“It’s an invitation,” Molly said.
“Gee, I bet this will be fun,” Susan said, “A knitting bee at Alison’s house.”
“They might have good refreshments,” Linda said.
“I don’t know,” Molly said, “It sounds awfully boring to just sit and knit all day. I think we’ll have more fun collecting bottle caps.”
“Well, I’m cold I want to go home,” Susan said.
“Yeah, I should go home too,” said Linda.
“Okay, but meet me here at nine tomorrow so we can get a head start.”
Molly looked at the invitation and crumpled it up.
Molly glared outside her window the next day, Oh, no, what a day to be outside, going door to door collecting bottlecaps. It was pouring outside and the clouds were thick and gray and looked they could never be moved from the sky.
All the girls looked very disgruntled when they met in front of Molly’s house at nine o’clock.
“My mother made me wear two sweaters under my raincoat,” Susan complained, “I’m so hot.”
“My mother forgot to do laundry yesterday so I’m freezing just wearing my thin school shirt,” Linda said.
“And my mother made me wear Ricky’s boots which are too big for me because mine don’t fit,” Molly said, “Oh, well, let’s get started.”
“Can’t we take a break?” asked Susan, “I’m so hot.”
“I’m so cold,” said Linda.
“We can’t take a break. We haven’t even started yet. Come on. Real secret agents work in the rain all the time.”
There were seven houses on Molly’s block. At the first house, Mrs. Silvano only had newspapers.
Billy Ruckstein answered the door at the next house. He was only four and although he said they had a bottletop, he came back with the top still on the brand new bottle.
Finally, Mrs. Keller gave them six bottletops and Mrs. Leaming gave them four.
By the time they had gone to all seven houses they had cold hands, wet legs, tired feet, and ten bottletops in Molly’s school bag.
“Let’s count them,” said Susan.
“What for?” said Linda, “We know perfectly well there are only ten.”
“I know, but I want to see them.” She dug her hand in Molly’s school bag and counted as they clinked back in.
“I didn’t think it would be so hard to get a hundred.”
“We’ll just have to keep trying,” said Molly.
But bottle caps were hard to get at the next block too. By the time they had gotten to the end of that block they only had sixteen bottlecaps.
“I’m hungry. It’s lunchtime,” said Linda.
“I’m tired,” said Susan, “I can’t go any longer.”
“Some secret agents you two make,” said Molly, “Come on, just one more block, then we’ll take a break for lunch.
“Hey, you know who lives on this block?” Linda asked, “Alison Hargate.”
“I know, we just won’t ask her for any bottletops,” said Molly.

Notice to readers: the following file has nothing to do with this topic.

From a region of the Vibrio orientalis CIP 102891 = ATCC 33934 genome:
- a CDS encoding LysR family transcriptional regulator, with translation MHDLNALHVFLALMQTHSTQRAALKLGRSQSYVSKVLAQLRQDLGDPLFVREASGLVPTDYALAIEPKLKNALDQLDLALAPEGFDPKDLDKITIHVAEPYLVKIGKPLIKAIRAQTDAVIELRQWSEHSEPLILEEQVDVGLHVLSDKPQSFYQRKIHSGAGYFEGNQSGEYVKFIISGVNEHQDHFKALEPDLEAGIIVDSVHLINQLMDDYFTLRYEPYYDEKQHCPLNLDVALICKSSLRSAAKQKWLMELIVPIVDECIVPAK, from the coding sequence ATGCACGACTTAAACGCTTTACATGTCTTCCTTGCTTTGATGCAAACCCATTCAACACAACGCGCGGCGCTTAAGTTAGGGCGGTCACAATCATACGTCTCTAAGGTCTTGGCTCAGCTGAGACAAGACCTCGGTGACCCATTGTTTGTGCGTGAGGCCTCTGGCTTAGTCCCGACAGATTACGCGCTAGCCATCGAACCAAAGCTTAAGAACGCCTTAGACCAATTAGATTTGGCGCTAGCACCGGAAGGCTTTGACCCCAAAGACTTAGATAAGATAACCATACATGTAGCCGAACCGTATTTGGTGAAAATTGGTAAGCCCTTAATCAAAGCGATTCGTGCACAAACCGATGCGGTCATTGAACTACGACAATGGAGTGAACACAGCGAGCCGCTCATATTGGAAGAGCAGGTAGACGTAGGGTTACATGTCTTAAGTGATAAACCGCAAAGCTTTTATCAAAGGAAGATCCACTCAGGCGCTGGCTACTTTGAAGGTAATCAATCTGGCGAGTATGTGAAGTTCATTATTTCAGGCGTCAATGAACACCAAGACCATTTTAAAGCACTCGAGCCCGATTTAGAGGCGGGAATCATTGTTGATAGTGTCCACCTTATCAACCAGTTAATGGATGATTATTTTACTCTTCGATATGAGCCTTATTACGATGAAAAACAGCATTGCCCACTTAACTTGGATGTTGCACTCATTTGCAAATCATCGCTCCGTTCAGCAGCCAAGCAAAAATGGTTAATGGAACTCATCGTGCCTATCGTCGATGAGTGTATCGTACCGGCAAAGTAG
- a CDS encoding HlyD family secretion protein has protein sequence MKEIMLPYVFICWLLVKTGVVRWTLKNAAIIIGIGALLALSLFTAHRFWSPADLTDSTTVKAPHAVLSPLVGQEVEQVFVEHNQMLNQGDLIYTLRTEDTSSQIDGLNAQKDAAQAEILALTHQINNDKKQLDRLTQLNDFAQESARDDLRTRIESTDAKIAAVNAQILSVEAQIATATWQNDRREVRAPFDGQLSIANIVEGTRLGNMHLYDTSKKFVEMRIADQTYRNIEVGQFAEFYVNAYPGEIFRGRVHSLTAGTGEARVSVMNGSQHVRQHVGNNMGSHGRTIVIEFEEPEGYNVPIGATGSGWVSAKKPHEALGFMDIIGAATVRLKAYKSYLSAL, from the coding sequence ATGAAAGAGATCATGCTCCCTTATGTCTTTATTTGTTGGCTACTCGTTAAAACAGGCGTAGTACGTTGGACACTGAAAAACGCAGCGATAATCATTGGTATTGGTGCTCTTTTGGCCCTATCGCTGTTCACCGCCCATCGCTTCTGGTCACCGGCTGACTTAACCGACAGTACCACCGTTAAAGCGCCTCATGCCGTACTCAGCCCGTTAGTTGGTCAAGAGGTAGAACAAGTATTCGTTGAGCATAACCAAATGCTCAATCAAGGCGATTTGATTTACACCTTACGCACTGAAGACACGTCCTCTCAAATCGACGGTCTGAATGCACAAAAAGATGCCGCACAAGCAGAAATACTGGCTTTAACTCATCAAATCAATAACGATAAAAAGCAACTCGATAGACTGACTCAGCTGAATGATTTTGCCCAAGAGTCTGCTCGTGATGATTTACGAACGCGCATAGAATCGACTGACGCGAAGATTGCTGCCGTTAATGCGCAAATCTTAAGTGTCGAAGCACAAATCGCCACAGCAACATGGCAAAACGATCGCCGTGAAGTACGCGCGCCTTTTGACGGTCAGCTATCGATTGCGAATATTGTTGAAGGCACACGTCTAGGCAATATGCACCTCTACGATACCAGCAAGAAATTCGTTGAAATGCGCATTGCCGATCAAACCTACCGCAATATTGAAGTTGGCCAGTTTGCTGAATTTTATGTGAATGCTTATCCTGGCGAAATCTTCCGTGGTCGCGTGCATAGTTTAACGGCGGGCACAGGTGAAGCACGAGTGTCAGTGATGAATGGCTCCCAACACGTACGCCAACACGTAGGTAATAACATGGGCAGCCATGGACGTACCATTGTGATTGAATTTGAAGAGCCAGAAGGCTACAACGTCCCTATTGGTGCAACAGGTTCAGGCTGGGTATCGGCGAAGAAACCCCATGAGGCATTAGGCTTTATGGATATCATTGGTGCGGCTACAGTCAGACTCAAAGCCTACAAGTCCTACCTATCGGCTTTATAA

“I bet Alison has lots of bottle tops,” said Susan.
The girls stopped in front of Alison’s house.
“I know what! Let’s go peek in the window at the knitting bee,” said Linda, “It’ll be fun! Just like real secret agents.”
“Yes! Let’s spy on them!” said Susan.
Molly hesitated, “What if someone sees us?”
But Linda and Susan were already over at the window.
Linda and Susan were on tiptoe, holding on to the window ledge, peering inside. Molly looked too.
Oh, it was so cozy inside! They were looking into Alison’s living room, where a cheery fire blazed and all the other girls in their class were sitting Indian-style in a circle knitting away.
“Look at the tray of sandwiches!” said Linda, “and cocoa and cookies too.”
“It looks like fun,” Susan said wistfully, “the yarn is pretty.”
“I don’t see any socks,” said Molly.
“Look, Grace Littlefield can’t even hold her needles right,” giggled Linda.
“WELL! What have we here?” boomed a voice very close by. It was Mrs. Hargate, Alison’s mother! She was standing right behind them.
“You girls are late for the knitting bee,” said Mrs. Hargate, “but that doesn’t matter. Come along! Alison was so worried when you didn’t get here at nine with all the other gals. She was afraid you weren’t coming at all. But I told her that you’d never be so rude. You’d never miss out on all the fun and not help on the project. I was sure you’d turn up and I was right. Here you are.”
Mrs. Hargate kept talking as she herded them inside like captured criminals.
Linda, Molly, and Susan didn’t have time to say anything. Molly didn’t know what to say anyway.
“Look who I found,” Mrs. Hargate called to Alison in a loud voice, “Darling Linda, Susan, and Molly were waiting outside. Go on in and enjoy the party. I’ll be in the den if you need me.”